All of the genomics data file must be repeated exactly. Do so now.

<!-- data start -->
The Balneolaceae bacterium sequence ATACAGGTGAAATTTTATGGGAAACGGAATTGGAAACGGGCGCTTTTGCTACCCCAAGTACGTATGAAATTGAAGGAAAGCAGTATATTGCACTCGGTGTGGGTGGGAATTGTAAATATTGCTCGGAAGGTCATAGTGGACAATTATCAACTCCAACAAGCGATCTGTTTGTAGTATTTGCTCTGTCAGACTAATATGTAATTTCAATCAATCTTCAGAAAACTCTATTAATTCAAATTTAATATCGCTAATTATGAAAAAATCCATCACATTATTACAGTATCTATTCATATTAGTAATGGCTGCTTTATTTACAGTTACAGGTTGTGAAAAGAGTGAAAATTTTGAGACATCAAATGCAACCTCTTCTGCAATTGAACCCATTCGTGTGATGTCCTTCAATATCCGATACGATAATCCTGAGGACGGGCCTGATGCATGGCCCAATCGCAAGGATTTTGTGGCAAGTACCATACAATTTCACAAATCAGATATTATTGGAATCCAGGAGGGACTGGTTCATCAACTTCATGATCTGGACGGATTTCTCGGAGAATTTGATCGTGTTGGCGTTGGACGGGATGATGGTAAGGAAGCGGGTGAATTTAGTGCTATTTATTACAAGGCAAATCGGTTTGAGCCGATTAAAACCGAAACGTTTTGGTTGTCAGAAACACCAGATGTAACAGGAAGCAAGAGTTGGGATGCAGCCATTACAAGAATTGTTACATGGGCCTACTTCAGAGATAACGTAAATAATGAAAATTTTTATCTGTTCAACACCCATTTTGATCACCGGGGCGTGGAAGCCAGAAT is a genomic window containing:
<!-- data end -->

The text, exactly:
The Balneolaceae bacterium sequence ATACAGGTGAAATTTTATGGGAAACGGAATTGGAAACGGGCGCTTTTGCTACCCCAAGTACGTATGAAATTGAAGGAAAGCAGTATATTGCACTCGGTGTGGGTGGGAATTGTAAATATTGCTCGGAAGGTCATAGTGGACAATTATCAACTCCAACAAGCGATCTGTTTGTAGTATTTGCTCTGTCAGACTAATATGTAATTTCAATCAATCTTCAGAAAACTCTATTAATTCAAATTTAATATCGCTAATTATGAAAAAATCCATCACATTATTACAGTATCTATTCATATTAGTAATGGCTGCTTTATTTACAGTTACAGGTTGTGAAAAGAGTGAAAATTTTGAGACATCAAATGCAACCTCTTCTGCAATTGAACCCATTCGTGTGATGTCCTTCAATATCCGATACGATAATCCTGAGGACGGGCCTGATGCATGGCCCAATCGCAAGGATTTTGTGGCAAGTACCATACAATTTCACAAATCAGATATTATTGGAATCCAGGAGGGACTGGTTCATCAACTTCATGATCTGGACGGATTTCTCGGAGAATTTGATCGTGTTGGCGTTGGACGGGATGATGGTAAGGAAGCGGGTGAATTTAGTGCTATTTATTACAAGGCAAATCGGTTTGAGCCGATTAAAACCGAAACGTTTTGGTTGTCAGAAACACCAGATGTAACAGGAAGCAAGAGTTGGGATGCAGCCATTACAAGAATTGTTACATGGGCCTACTTCAGAGATAACGTAAATAATGAAAATTTTTATCTGTTCAACACCCATTTTGATCACCGGGGCGTGGAAGCCAGAAT is a genomic window containing: